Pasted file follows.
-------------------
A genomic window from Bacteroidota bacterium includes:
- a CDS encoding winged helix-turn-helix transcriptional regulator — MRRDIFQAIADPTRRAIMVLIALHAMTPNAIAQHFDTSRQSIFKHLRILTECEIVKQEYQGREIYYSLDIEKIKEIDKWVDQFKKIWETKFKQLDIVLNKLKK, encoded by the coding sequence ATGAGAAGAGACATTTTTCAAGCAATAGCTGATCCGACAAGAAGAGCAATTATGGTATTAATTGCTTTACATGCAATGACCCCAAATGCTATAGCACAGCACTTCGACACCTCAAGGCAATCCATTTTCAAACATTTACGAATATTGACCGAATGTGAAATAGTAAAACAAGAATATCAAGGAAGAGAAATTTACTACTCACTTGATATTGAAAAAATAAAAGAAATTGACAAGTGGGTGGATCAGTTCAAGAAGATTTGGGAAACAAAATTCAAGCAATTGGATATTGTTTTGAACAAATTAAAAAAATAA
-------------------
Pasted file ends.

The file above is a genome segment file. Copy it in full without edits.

A genomic window from Bacteroidota bacterium includes:
- a CDS encoding winged helix-turn-helix transcriptional regulator — MRRDIFQAIADPTRRAIMVLIALHAMTPNAIAQHFDTSRQSIFKHLRILTECEIVKQEYQGREIYYSLDIEKIKEIDKWVDQFKKIWETKFKQLDIVLNKLKK, encoded by the coding sequence ATGAGAAGAGACATTTTTCAAGCAATAGCTGATCCGACAAGAAGAGCAATTATGGTATTAATTGCTTTACATGCAATGACCCCAAATGCTATAGCACAGCACTTCGACACCTCAAGGCAATCCATTTTCAAACATTTACGAATATTGACCGAATGTGAAATAGTAAAACAAGAATATCAAGGAAGAGAAATTTACTACTCACTTGATATTGAAAAAATAAAAGAAATTGACAAGTGGGTGGATCAGTTCAAGAAGATTTGGGAAACAAAATTCAAGCAATTGGATATTGTTTTGAACAAATTAAAAAAATAA